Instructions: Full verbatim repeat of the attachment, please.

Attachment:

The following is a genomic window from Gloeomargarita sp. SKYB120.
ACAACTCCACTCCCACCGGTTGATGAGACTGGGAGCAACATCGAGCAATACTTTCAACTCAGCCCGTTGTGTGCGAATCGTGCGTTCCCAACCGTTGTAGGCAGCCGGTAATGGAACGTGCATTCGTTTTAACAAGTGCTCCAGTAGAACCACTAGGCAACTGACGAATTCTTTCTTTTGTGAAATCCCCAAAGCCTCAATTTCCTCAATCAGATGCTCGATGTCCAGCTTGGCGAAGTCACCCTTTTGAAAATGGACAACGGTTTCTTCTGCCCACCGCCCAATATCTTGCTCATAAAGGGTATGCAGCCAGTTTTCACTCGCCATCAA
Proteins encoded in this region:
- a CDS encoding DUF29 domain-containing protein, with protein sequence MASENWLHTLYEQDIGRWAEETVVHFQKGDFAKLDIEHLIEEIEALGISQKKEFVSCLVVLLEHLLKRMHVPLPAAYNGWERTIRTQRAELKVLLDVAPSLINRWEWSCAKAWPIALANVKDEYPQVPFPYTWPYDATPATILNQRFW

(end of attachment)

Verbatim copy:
The following is a genomic window from Gloeomargarita sp. SKYB120.
ACAACTCCACTCCCACCGGTTGATGAGACTGGGAGCAACATCGAGCAATACTTTCAACTCAGCCCGTTGTGTGCGAATCGTGCGTTCCCAACCGTTGTAGGCAGCCGGTAATGGAACGTGCATTCGTTTTAACAAGTGCTCCAGTAGAACCACTAGGCAACTGACGAATTCTTTCTTTTGTGAAATCCCCAAAGCCTCAATTTCCTCAATCAGATGCTCGATGTCCAGCTTGGCGAAGTCACCCTTTTGAAAATGGACAACGGTTTCTTCTGCCCACCGCCCAATATCTTGCTCATAAAGGGTATGCAGCCAGTTTTCACTCGCCATCAA
Proteins encoded in this region:
- a CDS encoding DUF29 domain-containing protein, with protein sequence MASENWLHTLYEQDIGRWAEETVVHFQKGDFAKLDIEHLIEEIEALGISQKKEFVSCLVVLLEHLLKRMHVPLPAAYNGWERTIRTQRAELKVLLDVAPSLINRWEWSCAKAWPIALANVKDEYPQVPFPYTWPYDATPATILNQRFW